Ancient DNA from Chalcolithic Israel reveals the role of population mixture in cultural transformation

Éadaoin Harney*, Hila May, Dina Shalem, Nadin Rohland, Swapan Mallick, Iosif Lazaridis, Rachel Sarig, Kristin Stewardson, Susanne Nordenfelt, Nick Patterson, Israel Hershkovitz, David Reich

*Corresponding author for this work

Research output: Contribution to journalArticlepeer-review

52 Scopus citations


The material culture of the Late Chalcolithic period in the southern Levant (4500–3900/3800 BCE) is qualitatively distinct from previous and subsequent periods. Here, to test the hypothesis that the advent and decline of this culture was influenced by movements of people, we generated genome-wide ancient DNA from 22 individuals from Peqi’in Cave, Israel. These individuals were part of a homogeneous population that can be modeled as deriving ~57% of its ancestry from groups related to those of the local Levant Neolithic, ~17% from groups related to those of the Iran Chalcolithic, and ~26% from groups related to those of the Anatolian Neolithic. The Peqi’in population also appears to have contributed differently to later Bronze Age groups, one of which we show cannot plausibly have descended from the same population as that of Peqi’in Cave. These results provide an example of how population movements propelled cultural changes in the deep past.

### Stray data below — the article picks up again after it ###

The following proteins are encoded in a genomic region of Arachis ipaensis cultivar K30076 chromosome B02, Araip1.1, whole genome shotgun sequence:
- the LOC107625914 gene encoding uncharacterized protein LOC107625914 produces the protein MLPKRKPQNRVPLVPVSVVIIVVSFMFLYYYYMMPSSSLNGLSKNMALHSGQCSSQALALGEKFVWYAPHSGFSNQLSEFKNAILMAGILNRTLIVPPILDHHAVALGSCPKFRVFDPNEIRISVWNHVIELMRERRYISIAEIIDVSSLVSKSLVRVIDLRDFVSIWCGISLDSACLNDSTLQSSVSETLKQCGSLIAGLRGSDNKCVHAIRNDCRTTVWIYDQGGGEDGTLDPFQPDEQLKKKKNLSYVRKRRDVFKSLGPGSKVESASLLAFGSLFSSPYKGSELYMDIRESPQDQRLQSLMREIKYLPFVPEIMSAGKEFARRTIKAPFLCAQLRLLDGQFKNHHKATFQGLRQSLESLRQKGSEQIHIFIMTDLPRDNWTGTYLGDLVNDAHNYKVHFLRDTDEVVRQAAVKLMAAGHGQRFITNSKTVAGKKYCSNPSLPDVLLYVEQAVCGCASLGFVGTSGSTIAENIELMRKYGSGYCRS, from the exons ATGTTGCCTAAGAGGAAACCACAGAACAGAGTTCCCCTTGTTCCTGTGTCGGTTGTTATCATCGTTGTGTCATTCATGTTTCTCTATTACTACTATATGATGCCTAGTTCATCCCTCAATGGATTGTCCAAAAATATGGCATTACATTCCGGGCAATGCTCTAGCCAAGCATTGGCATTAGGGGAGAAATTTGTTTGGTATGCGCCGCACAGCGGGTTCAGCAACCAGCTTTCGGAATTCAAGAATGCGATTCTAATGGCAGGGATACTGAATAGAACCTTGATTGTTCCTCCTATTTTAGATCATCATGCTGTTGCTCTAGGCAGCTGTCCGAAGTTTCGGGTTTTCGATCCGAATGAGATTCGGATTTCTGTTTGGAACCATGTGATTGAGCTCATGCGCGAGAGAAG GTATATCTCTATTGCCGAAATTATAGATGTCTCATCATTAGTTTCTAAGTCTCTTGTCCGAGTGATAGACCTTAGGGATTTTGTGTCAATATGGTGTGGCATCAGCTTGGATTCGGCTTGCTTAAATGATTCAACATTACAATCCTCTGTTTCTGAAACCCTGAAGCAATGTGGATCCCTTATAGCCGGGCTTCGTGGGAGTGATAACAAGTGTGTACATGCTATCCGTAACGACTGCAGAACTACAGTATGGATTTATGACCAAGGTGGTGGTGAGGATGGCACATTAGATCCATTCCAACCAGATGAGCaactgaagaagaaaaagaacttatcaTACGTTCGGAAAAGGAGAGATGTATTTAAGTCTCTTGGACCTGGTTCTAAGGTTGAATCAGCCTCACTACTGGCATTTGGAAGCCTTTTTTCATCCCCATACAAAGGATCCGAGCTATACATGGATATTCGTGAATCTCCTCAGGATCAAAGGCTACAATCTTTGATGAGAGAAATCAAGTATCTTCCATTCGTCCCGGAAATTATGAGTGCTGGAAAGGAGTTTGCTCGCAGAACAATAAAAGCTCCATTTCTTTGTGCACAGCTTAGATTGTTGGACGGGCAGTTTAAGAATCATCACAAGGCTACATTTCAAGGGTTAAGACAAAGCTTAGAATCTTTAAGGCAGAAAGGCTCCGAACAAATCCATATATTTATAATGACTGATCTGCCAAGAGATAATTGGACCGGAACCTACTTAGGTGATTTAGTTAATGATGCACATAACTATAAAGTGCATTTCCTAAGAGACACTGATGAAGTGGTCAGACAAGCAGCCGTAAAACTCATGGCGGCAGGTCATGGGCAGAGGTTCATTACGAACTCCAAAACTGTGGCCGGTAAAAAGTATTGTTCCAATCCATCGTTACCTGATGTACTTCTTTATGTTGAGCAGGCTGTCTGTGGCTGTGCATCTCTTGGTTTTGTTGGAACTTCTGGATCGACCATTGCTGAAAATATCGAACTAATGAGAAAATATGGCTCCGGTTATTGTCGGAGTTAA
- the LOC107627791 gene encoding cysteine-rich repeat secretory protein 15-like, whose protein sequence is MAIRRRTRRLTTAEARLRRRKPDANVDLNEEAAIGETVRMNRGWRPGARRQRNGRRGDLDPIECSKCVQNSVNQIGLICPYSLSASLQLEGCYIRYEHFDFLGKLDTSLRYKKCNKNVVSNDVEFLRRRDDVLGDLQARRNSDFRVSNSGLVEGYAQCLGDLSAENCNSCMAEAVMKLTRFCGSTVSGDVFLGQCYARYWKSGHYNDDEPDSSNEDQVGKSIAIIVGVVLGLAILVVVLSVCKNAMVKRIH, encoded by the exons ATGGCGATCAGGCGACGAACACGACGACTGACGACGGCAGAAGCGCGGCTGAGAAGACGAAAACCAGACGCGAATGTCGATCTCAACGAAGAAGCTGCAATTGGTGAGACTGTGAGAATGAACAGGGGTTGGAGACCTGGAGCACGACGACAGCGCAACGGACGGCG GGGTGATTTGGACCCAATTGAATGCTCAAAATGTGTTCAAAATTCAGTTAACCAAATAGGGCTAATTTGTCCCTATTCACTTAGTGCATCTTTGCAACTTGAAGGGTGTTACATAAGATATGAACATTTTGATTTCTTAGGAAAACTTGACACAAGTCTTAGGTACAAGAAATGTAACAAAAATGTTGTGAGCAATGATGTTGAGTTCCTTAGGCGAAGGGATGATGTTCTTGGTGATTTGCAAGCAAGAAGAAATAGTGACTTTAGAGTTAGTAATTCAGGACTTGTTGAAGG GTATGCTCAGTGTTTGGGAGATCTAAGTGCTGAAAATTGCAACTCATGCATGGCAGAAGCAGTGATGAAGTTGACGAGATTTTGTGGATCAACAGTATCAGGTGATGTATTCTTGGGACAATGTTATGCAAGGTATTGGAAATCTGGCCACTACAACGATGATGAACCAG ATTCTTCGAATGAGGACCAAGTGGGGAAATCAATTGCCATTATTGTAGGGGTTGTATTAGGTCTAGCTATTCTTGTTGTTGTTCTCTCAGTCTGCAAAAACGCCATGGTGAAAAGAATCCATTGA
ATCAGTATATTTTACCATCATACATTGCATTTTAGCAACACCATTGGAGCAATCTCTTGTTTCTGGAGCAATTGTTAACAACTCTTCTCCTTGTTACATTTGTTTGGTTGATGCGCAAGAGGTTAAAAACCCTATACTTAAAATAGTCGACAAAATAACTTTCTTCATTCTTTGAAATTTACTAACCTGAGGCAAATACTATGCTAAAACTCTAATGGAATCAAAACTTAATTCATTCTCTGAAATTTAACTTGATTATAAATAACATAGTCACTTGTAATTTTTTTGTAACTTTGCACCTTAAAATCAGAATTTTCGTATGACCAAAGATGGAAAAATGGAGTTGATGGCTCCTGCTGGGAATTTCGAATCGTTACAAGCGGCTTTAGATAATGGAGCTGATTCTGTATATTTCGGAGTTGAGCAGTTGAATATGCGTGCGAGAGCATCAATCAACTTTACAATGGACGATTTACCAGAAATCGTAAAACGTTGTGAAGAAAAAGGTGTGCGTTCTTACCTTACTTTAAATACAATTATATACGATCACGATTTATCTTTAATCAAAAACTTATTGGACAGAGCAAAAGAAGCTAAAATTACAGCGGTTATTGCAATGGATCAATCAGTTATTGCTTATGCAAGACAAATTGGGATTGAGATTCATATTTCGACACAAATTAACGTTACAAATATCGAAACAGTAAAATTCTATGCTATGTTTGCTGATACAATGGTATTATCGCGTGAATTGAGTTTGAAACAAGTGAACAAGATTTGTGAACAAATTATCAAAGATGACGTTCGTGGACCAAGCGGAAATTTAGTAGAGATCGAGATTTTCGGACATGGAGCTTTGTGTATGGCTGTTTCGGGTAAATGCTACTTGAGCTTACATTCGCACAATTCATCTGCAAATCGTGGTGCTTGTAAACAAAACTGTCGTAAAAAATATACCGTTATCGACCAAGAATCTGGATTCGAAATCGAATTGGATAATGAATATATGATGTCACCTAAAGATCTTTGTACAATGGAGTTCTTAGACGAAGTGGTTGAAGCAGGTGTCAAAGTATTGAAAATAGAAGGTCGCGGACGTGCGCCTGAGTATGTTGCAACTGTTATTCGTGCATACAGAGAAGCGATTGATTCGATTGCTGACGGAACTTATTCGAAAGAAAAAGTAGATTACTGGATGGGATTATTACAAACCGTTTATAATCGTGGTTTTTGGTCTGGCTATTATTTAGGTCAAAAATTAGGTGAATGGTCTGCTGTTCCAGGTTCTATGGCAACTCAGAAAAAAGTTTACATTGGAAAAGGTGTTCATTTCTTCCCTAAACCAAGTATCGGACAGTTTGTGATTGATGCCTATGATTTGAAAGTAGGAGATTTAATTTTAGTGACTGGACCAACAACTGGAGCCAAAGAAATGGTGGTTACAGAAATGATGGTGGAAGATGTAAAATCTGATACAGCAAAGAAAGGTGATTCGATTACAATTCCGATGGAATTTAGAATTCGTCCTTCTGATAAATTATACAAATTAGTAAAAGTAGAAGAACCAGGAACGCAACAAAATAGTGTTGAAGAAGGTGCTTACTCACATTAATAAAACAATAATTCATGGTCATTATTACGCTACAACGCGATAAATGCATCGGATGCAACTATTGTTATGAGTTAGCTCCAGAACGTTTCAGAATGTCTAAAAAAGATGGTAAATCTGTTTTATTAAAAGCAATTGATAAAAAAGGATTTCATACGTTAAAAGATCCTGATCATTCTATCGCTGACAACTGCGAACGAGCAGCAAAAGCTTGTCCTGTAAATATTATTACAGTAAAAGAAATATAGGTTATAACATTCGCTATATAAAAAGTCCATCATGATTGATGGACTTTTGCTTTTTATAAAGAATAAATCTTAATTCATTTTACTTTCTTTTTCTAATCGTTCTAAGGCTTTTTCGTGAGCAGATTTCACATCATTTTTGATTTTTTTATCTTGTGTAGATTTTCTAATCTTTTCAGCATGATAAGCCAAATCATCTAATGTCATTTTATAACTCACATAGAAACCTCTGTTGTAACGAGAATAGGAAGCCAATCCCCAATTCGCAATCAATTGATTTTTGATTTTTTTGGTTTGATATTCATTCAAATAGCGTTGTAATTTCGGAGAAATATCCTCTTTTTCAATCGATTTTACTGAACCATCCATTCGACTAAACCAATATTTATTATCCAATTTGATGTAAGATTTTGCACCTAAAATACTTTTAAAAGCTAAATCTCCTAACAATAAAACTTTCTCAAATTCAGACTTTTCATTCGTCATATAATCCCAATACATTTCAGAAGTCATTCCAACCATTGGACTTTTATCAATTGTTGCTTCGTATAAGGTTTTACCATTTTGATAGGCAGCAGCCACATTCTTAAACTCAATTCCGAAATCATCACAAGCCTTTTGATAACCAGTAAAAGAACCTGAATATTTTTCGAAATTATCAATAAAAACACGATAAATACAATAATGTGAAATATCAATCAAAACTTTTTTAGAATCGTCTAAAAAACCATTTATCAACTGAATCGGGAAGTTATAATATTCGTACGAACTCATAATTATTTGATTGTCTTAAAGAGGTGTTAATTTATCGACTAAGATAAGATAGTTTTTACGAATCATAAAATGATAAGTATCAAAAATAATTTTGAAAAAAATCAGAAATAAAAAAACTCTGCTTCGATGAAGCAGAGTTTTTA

Original languageEnglish
Article number3336
JournalNature Communications
Issue number1
StatePublished - 1 Dec 2018


FundersFunder number
Dan David Foundation
Harvard Research Center for the Archaeoscience of the Ancient Mediterranean
U.S. National Institutes of Health
National Science FoundationBCS-1032255
Howard Hughes Medical Institute
National Institute of General Medical SciencesR01GM100233
International Max Planck Research School for Advanced Methods in Process and Systems Engineering


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